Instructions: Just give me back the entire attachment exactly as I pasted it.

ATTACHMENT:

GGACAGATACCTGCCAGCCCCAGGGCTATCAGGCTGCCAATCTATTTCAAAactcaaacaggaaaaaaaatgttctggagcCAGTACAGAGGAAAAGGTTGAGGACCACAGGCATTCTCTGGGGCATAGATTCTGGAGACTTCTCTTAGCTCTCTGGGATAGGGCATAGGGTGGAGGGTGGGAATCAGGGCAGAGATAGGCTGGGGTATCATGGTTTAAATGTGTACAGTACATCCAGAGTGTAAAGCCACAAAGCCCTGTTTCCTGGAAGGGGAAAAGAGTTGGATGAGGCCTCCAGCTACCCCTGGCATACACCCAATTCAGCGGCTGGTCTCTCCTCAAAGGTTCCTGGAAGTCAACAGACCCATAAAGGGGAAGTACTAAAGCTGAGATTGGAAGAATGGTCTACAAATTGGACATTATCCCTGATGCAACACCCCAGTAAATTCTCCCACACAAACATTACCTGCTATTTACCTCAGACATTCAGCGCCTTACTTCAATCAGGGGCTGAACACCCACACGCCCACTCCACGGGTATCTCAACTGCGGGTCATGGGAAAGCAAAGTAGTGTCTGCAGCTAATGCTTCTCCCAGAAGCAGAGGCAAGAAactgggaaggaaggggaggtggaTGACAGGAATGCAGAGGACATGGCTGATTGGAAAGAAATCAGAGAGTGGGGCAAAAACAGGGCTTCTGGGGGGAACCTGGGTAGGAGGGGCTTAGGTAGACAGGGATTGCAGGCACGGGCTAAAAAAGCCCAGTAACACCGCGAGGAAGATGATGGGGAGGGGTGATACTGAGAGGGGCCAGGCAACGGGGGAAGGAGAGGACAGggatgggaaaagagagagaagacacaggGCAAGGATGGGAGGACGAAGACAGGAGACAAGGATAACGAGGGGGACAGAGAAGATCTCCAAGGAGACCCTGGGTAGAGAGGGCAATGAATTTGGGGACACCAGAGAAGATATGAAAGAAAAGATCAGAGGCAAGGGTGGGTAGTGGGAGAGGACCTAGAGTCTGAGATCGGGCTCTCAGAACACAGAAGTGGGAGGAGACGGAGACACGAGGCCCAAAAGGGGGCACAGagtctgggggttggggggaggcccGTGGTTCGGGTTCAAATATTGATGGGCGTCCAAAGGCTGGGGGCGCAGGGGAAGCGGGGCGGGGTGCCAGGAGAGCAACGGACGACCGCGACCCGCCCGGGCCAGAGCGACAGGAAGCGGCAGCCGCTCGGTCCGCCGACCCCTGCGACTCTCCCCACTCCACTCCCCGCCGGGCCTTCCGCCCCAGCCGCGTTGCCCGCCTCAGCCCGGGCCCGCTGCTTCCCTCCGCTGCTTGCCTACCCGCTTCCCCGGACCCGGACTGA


GGACAGATACCTGCCAGCCCCAGGGCTATCAGGCTGCCAATCTATTTCAAAactcaaacaggaaaaaaaatgttctggagcCAGTACAGAGGAAAAGGTTGAGGACCACAGGCATTCTCTGGGGCATAGATTCTGGAGACTTCTCTTAGCTCTCTGGGATAGGGCATAGGGTGGAGGGTGGGAATCAGGGCAGAGATAGGCTGGGGTATCATGGTTTAAATGTGTACAGTACATCCAGAGTGTAAAGCCACAAAGCCCTGTTTCCTGGAAGGGGAAAAGAGTTGGATGAGGCCTCCAGCTACCCCTGGCATACACCCAATTCAGCGGCTGGTCTCTCCTCAAAGGTTCCTGGAAGTCAACAGACCCATAAAGGGGAAGTACTAAAGCTGAGATTGGAAGAATGGTCTACAAATTGGACATTATCCCTGATGCAACACCCCAGTAAATTCTCCCACACAAACATTACCTGCTATTTACCTCAGACATTCAGCGCCTTACTTCAATCAGGGGCTGAACACCCACACGCCCACTCCACGGGTATCTCAACTGCGGGTCATGGGAAAGCAAAGTAGTGTCTGCAGCTAATGCTTCTCCCAGAAGCAGAGGCAAGAAactgggaaggaaggggaggtggaTGACAGGAATGCAGAGGACATGGCTGATTGGAAAGAAATCAGAGAGTGGGGCAAAAACAGGGCTTCTGGGGGGAACCTGGGTAGGAGGGGCTTAGGTAGACAGGGATTGCAGGCACGGGCTAAAAAAGCCCAGTAACACCGCGAGGAAGATGATGGGGAGGGGTGATACTGAGAGGGGCCAGGCAACGGGGGAAGGAGAGGACAGggatgggaaaagagagagaagacacaggGCAAGGATGGGAGGACGAAGACAGGAGACAAGGATAACGAGGGGGACAGAGAAGATCTCCAAGGAGACCCTGGGTAGAGAGGGCAATGAATTTGGGGACACCAGAGAAGATATGAAAGAAAAGATCAGAGGCAAGGGTGGGTAGTGGGAGAGGACCTAGAGTCTGAGATCGGGCTCTCAGAACACAGAAGTGGGAGGAGACGGAGACACGAGGCCCAAAAGGGGGCACAGagtctgggggttggggggaggcccGTGGTTCGGGTTCAAATATTGATGGGCGTCCAAAGGCTGGGGGCGCAGGGGAAGCGGGGCGGGGTGCCAGGAGAGCAACGGACGACCGCGACCCGCCCGGGCCAGAGCGACAGGAAGCGGCAGCCGCTCGGTCCGCCGACCCCTGCGACTCTCCCCACTCCACTCCCCGCCGGGCCTTCCGCCCCAGCCGCGTTGCCCGCCTCAGCCCGGGCCCGCTGCTTCCCTCCGCTGCTTGCCTACCCGCTTCCCCGGACCCGGACTGA